I emptied my parka’s pockets today, removing three pair of gloves; the 30 below-zero pair, the fleece pair, and the brightly flowered garden gloves, along with the ubitquitous crumpled (but clean) tissues. At different times during the past week, sometimes in the same day, I’ve worn all three pair.
A half dozen daffodils are blooming along the front walk, amidst the leaves I raked from the bed a few days ago, which have since blown back. As I accept the inevitable, the reprise of my leaf-raking performance with three costume changes, I imagine a conversation between the daffodils and the leaves. “It’s going to be cold, again, tonight. Tuck us in, will ya’?”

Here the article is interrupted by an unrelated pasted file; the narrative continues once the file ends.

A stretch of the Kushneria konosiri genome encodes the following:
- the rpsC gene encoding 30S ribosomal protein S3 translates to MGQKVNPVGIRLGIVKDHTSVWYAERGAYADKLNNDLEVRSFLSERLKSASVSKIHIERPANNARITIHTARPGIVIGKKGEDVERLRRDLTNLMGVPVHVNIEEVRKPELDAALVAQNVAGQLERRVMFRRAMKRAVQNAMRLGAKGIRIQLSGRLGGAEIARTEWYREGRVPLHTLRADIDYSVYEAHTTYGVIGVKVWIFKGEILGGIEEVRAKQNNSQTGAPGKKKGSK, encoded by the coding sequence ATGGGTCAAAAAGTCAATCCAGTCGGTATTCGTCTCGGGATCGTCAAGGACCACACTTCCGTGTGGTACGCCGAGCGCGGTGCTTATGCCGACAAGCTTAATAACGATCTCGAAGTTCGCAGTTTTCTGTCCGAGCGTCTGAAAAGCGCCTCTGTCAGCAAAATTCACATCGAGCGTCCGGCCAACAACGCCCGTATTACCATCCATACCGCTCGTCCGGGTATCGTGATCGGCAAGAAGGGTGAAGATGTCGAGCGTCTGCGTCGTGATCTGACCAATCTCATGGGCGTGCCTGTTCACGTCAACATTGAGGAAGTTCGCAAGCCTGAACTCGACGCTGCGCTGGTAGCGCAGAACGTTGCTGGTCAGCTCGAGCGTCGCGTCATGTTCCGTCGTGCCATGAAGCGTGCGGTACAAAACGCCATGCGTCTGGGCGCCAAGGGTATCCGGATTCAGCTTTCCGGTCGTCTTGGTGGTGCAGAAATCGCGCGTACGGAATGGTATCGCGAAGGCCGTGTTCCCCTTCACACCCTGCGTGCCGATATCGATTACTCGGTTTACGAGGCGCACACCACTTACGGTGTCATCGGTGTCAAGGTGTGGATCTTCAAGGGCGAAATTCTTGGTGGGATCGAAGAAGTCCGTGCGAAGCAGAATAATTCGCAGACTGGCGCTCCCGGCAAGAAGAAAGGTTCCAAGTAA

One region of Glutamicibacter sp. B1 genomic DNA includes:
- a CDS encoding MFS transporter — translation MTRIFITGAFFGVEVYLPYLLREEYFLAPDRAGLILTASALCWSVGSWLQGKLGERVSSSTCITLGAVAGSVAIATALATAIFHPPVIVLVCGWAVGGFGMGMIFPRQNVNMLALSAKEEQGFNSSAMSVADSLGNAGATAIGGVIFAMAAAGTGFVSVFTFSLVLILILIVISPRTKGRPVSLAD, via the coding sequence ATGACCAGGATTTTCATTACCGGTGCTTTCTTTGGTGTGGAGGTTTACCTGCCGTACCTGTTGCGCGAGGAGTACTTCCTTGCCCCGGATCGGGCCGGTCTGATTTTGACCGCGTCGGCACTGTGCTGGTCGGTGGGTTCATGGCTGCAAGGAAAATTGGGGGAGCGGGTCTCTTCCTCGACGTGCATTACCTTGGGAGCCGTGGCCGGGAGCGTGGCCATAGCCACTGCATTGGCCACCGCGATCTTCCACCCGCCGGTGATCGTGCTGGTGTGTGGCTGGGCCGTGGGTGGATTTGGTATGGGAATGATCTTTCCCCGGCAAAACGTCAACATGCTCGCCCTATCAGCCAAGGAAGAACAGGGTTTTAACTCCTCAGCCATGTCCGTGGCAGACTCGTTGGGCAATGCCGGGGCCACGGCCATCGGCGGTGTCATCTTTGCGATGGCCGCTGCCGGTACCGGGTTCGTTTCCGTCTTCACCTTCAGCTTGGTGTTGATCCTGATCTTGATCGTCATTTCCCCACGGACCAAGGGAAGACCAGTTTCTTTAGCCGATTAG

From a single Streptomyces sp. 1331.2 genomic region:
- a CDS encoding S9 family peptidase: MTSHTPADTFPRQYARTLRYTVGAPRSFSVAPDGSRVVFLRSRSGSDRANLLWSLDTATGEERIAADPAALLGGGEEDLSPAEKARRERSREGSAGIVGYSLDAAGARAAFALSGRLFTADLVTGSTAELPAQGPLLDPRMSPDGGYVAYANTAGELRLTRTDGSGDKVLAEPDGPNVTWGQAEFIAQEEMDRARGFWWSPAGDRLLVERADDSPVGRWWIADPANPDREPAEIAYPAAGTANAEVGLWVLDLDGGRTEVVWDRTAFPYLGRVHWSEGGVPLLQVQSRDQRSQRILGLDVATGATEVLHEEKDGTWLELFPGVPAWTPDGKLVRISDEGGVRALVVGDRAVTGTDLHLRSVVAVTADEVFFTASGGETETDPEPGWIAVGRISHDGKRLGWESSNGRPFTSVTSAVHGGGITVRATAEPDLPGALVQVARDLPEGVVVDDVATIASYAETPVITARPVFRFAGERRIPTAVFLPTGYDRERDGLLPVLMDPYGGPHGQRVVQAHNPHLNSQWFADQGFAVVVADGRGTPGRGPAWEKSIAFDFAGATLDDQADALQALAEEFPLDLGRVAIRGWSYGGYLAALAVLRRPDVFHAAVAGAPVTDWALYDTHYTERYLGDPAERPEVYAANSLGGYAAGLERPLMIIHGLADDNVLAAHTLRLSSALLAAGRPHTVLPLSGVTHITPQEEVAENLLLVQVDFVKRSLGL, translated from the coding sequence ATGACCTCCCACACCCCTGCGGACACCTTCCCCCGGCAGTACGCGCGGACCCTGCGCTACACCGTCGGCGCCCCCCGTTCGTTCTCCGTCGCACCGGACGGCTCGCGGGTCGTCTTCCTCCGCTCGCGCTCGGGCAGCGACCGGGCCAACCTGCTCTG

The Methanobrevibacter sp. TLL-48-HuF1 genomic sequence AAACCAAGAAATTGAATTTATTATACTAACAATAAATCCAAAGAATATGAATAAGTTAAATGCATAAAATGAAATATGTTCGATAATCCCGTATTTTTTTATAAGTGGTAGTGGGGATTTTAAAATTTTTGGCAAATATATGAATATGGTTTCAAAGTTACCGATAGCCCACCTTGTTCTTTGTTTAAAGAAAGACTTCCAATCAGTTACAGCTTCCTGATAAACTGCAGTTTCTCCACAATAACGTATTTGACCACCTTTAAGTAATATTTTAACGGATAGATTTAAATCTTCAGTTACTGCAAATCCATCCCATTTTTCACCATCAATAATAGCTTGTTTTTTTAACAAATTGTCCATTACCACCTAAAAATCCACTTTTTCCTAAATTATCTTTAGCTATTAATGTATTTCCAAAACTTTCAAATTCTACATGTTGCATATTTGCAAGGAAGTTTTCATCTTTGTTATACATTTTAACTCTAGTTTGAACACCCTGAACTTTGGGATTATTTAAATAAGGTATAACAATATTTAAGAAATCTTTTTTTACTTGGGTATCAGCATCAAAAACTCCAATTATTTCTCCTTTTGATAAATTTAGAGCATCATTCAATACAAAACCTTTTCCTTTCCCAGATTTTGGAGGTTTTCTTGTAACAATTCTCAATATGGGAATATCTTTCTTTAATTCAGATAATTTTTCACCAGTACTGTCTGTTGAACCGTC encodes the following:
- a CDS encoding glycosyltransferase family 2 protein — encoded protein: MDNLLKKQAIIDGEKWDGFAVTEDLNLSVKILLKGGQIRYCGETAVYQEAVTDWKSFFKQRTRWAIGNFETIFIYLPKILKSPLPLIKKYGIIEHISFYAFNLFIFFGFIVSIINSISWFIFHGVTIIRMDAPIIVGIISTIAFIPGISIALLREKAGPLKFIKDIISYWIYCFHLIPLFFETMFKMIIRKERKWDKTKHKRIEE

“I’ll let you sleep in, until the weekend,” I interrupt, acutely aware I’m talking to myself, rather than to bunches of stems, leaves and blossoms, “then I’ll strip away the covers. Sleep well, my darlings.”